Because not every young person is in the labour market, the youth unemployment rate does not reflect the proportion of all young adults who are unemployed. Youth unemployment rates are frequently misinterpreted in this sense. A 25 % youth unemployment rate does not mean that '1 out of 4 young persons is unemployed'. This is a common fallacy. Also, the youth unemployment rate may be high even if the number of unemployed persons is limited. This may be the case when the young labour force (i.e. the rate's denominator) is relatively small. This is not an issue for the unemployment rate of the whole population of working age due to the higher participation of that population in the labour market (43 % at ages 15-24, compared to 85 % at ages 25-54, 2012 EU-28 estimates)
Another indicator of youth unemployment published by Eurostat is the youth unemployment ratio. This has the same numerator as the youth unemployment rate, but the denominator is the total population aged 15 to 24. It thus gives an unemployment-to-population measure. The size of the youth labour market (i.e. the size of the young labour force) does not trigger effects in the youth unemployment ratio, contrary to the unemployment rate.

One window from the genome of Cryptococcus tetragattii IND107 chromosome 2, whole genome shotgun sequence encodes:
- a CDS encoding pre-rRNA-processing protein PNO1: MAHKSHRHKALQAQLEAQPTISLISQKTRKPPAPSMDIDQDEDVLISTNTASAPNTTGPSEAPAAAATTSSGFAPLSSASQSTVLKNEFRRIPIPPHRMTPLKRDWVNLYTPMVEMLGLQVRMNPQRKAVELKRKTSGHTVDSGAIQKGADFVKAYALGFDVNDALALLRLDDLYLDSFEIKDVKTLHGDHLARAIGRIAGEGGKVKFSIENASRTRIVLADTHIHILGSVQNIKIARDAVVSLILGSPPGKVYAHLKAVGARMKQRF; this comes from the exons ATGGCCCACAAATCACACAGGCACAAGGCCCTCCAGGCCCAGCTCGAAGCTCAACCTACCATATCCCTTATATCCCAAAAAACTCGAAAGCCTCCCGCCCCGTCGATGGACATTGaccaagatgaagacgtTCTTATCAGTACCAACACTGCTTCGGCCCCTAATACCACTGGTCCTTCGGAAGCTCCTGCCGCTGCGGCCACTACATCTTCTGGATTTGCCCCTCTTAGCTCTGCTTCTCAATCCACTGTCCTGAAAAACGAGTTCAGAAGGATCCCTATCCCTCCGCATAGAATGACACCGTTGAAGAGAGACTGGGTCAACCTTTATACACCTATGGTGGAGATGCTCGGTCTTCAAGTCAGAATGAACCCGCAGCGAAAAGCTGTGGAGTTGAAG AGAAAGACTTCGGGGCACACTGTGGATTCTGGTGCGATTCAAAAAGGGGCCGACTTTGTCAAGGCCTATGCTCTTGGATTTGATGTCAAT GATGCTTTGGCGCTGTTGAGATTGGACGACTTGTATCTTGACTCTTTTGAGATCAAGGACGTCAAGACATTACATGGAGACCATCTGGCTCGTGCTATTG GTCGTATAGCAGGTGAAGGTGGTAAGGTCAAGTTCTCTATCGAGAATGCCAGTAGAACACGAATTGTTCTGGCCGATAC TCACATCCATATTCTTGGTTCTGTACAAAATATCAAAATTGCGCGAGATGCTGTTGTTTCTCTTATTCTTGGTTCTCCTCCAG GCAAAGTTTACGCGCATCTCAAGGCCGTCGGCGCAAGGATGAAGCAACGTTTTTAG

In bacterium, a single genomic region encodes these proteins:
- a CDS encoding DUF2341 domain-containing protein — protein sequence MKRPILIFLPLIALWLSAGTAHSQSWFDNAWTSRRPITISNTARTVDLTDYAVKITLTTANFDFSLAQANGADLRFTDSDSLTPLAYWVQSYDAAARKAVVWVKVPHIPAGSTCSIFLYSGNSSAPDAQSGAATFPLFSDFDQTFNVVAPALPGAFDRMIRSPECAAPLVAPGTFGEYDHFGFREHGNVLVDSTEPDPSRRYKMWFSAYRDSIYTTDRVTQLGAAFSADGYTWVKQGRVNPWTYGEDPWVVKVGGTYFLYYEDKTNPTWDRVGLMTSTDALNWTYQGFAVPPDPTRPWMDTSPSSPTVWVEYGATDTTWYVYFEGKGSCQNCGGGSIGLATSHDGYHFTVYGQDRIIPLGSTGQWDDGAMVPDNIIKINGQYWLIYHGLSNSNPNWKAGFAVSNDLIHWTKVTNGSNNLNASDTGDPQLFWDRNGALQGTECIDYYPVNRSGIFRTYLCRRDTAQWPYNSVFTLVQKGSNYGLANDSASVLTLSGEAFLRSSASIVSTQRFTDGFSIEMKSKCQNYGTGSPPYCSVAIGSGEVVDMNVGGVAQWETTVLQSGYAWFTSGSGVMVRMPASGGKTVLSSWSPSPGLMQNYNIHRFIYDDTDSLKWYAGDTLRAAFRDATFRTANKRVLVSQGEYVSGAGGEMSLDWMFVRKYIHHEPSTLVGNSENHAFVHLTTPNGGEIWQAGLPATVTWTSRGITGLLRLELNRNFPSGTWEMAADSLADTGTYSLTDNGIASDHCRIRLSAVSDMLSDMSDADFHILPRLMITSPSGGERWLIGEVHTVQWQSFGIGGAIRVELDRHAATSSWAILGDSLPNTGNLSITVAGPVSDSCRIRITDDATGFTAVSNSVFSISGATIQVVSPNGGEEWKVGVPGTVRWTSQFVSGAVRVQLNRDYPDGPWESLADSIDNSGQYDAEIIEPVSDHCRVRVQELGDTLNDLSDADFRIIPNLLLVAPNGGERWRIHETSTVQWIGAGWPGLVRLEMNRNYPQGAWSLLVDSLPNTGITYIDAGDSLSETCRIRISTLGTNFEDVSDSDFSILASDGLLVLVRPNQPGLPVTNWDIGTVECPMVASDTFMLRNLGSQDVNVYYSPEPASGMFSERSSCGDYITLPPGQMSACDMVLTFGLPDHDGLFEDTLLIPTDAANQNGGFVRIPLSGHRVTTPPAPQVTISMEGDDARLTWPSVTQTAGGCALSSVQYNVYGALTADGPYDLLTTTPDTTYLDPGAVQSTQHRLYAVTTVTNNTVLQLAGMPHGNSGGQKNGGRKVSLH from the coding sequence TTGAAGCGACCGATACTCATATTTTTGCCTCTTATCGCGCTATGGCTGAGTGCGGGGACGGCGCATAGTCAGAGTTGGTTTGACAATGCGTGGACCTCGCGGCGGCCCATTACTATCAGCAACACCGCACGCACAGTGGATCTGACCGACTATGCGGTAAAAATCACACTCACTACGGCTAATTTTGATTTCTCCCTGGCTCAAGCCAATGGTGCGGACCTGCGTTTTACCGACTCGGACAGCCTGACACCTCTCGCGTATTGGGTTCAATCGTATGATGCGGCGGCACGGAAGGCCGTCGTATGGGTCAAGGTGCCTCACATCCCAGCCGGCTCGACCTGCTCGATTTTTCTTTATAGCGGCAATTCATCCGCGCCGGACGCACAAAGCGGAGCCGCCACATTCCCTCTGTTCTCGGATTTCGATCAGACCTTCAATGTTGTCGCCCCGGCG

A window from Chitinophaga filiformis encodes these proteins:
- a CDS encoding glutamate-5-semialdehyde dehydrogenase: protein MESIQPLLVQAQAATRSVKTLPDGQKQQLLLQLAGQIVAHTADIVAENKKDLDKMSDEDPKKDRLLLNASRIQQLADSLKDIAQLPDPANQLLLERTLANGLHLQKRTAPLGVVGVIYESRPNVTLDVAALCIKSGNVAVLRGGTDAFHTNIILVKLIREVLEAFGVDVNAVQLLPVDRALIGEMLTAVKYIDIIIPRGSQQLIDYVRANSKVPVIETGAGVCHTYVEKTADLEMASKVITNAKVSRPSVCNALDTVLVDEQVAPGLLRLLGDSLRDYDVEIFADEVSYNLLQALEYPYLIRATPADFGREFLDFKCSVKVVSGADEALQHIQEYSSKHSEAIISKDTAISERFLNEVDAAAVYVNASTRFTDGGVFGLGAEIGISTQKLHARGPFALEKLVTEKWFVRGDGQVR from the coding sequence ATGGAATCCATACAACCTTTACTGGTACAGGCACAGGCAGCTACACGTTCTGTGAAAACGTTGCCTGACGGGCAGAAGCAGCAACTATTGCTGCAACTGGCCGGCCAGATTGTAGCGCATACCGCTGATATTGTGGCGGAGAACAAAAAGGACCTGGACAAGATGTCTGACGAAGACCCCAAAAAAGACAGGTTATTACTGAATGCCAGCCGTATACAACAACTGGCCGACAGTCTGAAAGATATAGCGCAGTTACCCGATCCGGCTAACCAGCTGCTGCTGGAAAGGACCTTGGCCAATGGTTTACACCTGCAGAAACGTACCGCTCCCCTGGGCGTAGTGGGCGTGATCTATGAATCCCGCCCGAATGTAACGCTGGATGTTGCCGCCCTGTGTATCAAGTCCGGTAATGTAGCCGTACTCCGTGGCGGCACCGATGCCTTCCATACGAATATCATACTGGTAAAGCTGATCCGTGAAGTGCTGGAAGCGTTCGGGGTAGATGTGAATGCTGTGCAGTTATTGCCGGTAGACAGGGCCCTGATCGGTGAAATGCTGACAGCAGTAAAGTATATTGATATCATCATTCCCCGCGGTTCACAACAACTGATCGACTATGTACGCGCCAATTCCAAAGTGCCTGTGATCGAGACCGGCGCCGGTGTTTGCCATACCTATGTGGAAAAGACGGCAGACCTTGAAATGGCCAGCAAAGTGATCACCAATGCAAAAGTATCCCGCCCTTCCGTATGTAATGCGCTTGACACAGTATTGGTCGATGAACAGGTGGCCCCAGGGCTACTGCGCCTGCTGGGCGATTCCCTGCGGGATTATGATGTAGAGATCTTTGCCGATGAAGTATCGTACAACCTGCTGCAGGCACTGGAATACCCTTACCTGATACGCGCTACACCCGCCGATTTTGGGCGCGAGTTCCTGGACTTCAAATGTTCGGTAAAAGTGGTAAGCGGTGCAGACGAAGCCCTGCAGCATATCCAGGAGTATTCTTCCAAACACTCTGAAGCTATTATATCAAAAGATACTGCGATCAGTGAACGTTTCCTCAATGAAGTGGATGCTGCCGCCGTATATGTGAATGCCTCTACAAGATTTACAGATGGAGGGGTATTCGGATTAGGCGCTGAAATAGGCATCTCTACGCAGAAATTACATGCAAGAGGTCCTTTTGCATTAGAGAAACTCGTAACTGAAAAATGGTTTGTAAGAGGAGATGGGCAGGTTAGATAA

In the EU-28 in 2012 there were 57.5 million persons aged 15-24, of whom 5.6 million were unemployed. This gives a youth unemployment ratio of 9.7 %. Table 1 shows youth unemployment rates alongside youth unemployment ratios for 2012. Data are based on the EU labour force survey.
The youth unemployment ratio is by definition always smaller than the youth unemployment rate, typically less than half of it. This difference is entirely due to the different denominators.
Young persons' participation in the labour market
As explained above, unemployment rates and unemployment ratios differ because the former include in the denominator only the part of the population that is in the labour market. There is also a strong link between labour market participation and status in education, which becomes particularly clear when looking at young people's situation at different ages. This section analyses this issue in more detail.